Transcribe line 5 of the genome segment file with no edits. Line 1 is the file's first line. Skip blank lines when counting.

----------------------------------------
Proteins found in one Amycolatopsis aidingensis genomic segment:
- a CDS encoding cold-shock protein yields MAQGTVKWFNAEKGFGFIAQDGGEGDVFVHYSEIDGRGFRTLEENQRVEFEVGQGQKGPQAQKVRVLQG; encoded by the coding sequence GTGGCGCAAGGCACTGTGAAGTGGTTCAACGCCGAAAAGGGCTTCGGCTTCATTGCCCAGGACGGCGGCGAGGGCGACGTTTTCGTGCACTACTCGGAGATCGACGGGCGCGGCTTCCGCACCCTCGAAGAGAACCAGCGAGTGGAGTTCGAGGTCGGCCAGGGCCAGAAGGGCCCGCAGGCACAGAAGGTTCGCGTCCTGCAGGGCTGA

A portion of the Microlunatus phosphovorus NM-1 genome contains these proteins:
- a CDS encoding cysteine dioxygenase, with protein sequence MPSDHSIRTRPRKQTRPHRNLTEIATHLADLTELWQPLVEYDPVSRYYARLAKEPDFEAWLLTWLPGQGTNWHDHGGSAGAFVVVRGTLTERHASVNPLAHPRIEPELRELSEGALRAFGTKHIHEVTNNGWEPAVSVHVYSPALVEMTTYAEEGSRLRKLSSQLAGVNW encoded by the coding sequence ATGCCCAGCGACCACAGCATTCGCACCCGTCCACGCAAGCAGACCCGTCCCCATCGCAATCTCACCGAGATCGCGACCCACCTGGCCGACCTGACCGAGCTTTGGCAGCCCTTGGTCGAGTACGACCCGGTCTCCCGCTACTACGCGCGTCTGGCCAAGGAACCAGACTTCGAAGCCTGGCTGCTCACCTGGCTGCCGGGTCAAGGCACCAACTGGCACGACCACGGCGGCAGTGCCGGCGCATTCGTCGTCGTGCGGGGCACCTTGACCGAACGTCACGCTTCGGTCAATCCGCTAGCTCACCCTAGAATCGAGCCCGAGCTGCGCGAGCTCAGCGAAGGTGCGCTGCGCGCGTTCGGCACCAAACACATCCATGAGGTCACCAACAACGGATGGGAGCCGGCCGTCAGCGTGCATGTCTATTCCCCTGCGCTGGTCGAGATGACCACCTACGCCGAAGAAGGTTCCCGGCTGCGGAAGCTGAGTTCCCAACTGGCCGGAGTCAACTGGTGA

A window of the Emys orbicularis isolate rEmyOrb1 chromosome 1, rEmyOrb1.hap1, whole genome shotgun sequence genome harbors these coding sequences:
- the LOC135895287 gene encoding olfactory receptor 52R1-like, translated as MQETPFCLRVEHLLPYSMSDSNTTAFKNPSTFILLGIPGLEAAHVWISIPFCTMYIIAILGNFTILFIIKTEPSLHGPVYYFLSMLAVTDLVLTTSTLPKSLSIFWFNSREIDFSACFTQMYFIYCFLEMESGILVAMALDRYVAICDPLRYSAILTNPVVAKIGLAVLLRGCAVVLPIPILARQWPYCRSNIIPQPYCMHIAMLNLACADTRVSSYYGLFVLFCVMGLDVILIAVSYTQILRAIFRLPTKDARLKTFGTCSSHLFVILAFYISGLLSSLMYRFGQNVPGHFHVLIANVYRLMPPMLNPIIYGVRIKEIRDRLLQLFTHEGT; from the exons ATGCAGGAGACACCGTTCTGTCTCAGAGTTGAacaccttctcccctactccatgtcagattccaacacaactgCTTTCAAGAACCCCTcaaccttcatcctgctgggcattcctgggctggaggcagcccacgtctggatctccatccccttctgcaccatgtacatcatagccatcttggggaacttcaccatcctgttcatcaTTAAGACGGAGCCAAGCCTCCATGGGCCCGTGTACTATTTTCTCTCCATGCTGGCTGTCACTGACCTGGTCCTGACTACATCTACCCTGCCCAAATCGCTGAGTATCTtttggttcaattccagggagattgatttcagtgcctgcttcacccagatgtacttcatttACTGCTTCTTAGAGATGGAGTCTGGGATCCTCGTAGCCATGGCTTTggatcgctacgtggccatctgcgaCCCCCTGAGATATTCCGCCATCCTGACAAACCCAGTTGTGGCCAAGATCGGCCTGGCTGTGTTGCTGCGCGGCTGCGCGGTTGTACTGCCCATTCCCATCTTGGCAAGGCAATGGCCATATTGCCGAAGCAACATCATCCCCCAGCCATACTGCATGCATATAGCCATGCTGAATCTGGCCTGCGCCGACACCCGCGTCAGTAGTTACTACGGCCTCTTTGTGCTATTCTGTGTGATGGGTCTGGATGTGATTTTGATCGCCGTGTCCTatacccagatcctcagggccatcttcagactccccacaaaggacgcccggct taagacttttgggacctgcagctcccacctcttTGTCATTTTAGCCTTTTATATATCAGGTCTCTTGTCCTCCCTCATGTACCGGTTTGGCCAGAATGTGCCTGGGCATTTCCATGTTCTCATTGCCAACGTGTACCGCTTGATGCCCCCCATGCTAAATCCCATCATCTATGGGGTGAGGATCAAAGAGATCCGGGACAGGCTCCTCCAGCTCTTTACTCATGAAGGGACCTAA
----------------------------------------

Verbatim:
A window of the Emys orbicularis isolate rEmyOrb1 chromosome 1, rEmyOrb1.hap1, whole genome shotgun sequence genome harbors these coding sequences: